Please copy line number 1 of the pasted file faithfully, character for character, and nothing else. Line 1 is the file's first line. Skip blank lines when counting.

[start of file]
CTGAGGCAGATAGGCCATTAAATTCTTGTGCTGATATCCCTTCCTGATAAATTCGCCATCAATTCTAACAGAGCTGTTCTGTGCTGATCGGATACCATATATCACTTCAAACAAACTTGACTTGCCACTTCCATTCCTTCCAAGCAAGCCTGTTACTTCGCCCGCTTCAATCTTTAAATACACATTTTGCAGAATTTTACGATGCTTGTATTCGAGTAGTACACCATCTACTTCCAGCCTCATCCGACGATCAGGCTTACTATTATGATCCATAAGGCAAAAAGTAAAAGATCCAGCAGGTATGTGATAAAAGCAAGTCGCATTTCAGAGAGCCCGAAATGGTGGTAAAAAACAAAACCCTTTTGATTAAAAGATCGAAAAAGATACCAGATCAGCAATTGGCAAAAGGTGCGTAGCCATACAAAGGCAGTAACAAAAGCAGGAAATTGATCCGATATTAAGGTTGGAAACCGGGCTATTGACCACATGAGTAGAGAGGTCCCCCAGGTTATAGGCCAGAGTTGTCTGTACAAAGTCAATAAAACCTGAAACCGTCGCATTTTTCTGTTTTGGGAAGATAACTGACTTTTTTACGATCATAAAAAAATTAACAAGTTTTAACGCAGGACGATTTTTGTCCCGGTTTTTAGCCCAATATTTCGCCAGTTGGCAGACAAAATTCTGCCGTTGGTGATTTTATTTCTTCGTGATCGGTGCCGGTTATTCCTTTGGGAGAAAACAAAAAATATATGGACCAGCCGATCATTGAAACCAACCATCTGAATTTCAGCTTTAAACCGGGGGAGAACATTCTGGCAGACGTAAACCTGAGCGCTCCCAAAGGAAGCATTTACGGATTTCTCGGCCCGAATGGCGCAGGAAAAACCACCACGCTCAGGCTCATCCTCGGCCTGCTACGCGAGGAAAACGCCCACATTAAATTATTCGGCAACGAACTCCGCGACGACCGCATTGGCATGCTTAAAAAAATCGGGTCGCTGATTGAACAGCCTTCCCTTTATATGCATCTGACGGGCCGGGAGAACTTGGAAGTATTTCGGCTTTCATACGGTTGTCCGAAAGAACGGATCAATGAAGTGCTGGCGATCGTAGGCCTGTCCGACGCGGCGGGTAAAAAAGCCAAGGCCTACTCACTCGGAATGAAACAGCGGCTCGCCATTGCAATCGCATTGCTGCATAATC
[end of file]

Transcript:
CTGAGGCAGATAGGCCATTAAATTCTTGTGCTGATATCCCTTCCTGATAAATTCGCCATCAATTCTAACAGAGCTGTTCTGTGCTGATCGGATACCATATATCACTTCAAACAAACTTGACTTGCCACTTCCATTCCTTCCAAGCAAGCCTGTTACTTCGCCCGCTTCAATCTTTAAATACACATTTTGCAGAATTTTACGATGCTTGTATTCGAGTAGTACACCATCTACTTCCAGCCTCATCCGACGATCAGGCTTACTATTATGATCCATAAGGCAAAAAGTAAAAGATCCAGCAGGTATGTGATAAAAGCAAGTCGCATTTCAGAGAGCCCGAAATGGTGGTAAAAAACAAAACCCTTTTGATTAAAAGATCGAAAAAGATACCAGATCAGCAATTGGCAAAAGGTGCGTAGCCATACAAAGGCAGTAACAAAAGCAGGAAATTGATCCGATATTAAGGTTGGAAACCGGGCTATTGACCACATGAGTAGAGAGGTCCCCCAGGTTATAGGCCAGAGTTGTCTGTACAAAGTCAATAAAACCTGAAACCGTCGCATTTTTCTGTTTTGGGAAGATAACTGACTTTTTTACGATCATAAAAAAATTAACAAGTTTTAACGCAGGACGATTTTTGTCCCGGTTTTTAGCCCAATATTTCGCCAGTTGGCAGACAAAATTCTGCCGTTGGTGATTTTATTTCTTCGTGATCGGTGCCGGTTATTCCTTTGGGAGAAAACAAAAAATATATGGACCAGCCGATCATTGAAACCAACCATCTGAATTTCAGCTTTAAACCGGGGGAGAACATTCTGGCAGACGTAAACCTGAGCGCTCCCAAAGGAAGCATTTACGGATTTCTCGGCCCGAATGGCGCAGGAAAAACCACCACGCTCAGGCTCATCCTCGGCCTGCTACGCGAGGAAAACGCCCACATTAAATTATTCGGCAACGAACTCCGCGACGACCGCATTGGCATGCTTAAAAAAATCGGGTCGCTGATTGAACAGCCTTCCCTTTATATGCATCTGACGGGCCGGGAGAACTTGGAAGTATTTCGGCTTTCATACGGTTGTCCGAAAGAACGGATCAATGAAGTGCTGGCGATCGTAGGCCTGTCCGACGCGGCGGGTAAAAAAGCCAAGGCCTACTCACTCGGAATGAAACAGCGGCTCGCCATTGCAATCGCATTGCTGCATAATC